Scripps Encinitas utilizing exoskeleton for therapy

Scripps+Encinitas+patient+Hermes+Castro+may+one+day+walk+on+his+own%2C+but+with+the+help+of+the+exoskeleton%2C+he+is+able+to+move+his+feet+beneath+his+body.+%28Photo+courtesy+of+Scripps+Memorial+Hospital%29

Scripps Encinitas patient Hermes Castro may one day walk on his own, but with the help of the exoskeleton, he is able to move his feet beneath his body. (Photo courtesy of Scripps Memorial Hospital)

Helen Hawes

Helen Hawes

Hermes Castro used to consider riding his bike 20 miles to work as part of his regimen as a triathlete and physical trainer. But on Sept. 1, 2006, his life changed as he was riding his yellow racing bike and got hit head-on by a drunken driver. In addition to multiple injuries, he suffered lower-extremity paralysis.

But today, at Scripps Encinitas Rehabilitation Center, Castro is one of the first people in the area to use a robotic exoskeleton that is retraining his body to walk.

Dr. Michael Lobatz is the medical director of the rehabilitation center.

“Using robotics and rehabilitation care is excellent in terms of improving outcome for patients; it allows the patient to do repetitive kinds of activities with their arms and/or legs and get them up and moving,” Lobatz said.

Castro smiled in anticipation of his workout as physical therapists strapped the Ekso Bionics device on his body. After he stood up to his 5-foot-10-inch height, he was ready to go. One therapist monitored a small machine on his back to ensure proper balance while another therapist walked by his side.

The machine lifts his legs for him. Still, Castro has to make sure that he stays balanced.

He appeared to be moving forward in other ways. Where he originally used a walker for support, Castro now used poles.

He lifted one foot, then the other, as he made his way up and down the aisle. Previously, he was impatient.

“I actually wanted to speed up the process and take faster steps; they kept warning me not to, but to just take my time,” he said.

Castro said he knows his lower body is getting a good workout because when he’s done, his legs are sweating. And it feels great to rest when he’s done.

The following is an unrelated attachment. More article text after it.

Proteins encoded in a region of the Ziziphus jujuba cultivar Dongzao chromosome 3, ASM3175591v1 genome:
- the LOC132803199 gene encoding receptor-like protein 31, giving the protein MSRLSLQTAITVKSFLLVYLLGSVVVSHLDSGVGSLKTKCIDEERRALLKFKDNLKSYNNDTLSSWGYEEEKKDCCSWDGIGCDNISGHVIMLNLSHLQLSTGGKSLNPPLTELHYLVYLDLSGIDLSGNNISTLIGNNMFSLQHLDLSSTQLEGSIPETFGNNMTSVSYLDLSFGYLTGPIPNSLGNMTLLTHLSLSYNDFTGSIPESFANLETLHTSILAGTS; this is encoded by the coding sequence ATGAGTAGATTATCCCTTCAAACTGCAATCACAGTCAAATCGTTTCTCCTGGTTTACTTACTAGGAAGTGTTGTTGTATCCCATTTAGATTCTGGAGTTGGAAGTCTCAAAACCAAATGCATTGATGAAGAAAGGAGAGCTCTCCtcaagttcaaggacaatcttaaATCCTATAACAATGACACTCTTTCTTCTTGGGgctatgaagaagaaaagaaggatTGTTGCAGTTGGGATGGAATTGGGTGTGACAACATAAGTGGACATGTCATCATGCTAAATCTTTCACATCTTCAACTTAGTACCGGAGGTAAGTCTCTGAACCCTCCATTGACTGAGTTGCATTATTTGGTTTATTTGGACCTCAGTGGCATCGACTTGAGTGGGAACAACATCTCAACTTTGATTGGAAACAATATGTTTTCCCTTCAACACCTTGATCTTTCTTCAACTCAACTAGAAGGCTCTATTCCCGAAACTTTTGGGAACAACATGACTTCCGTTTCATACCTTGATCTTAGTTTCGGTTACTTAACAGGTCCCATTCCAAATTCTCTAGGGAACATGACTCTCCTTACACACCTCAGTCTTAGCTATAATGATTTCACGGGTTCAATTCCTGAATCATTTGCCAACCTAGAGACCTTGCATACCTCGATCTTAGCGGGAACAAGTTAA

“It provides strength to their bones by putting weight on their bones; it also provides better circulation since they’re moving their legs and standing up versus just sitting in a chair,” Lobatz explained.

The increased blood circulation improves all body functions and helps provide mental clarity. With a huge amount of repetition, the muscles send signals to the brain, reteaching the body how to walk in a natural gait.

“It’s like learning to write with my left hand,” Castro said

But Castro was upbeat and even philosophical about his accident. That’s partially because everyone in his family has faced mishaps – his brother was airlifted the year before Castro’s accident; his sister has been through two windshields; his mother has a titanium support in her ankle from a mountain biking accident; and his father has too many mishaps to count.

“But mine is definitely the worst,” he said.

Still, he said he believes this is the risk that comes with an active lifestyle. And he remains optimistic because he sees learning to walk again as just another challenge.

“When you talk to an individual who’s been in a chair for many years and now they can stand and take steps and look someone in the eye, the mental health aspects of this are enormous, as well,” Lobatz said.

Castro said it feels great to be on his feet.

“It’s like I never stopped walking,” he said.

Helen Hawes is a North County freelance writer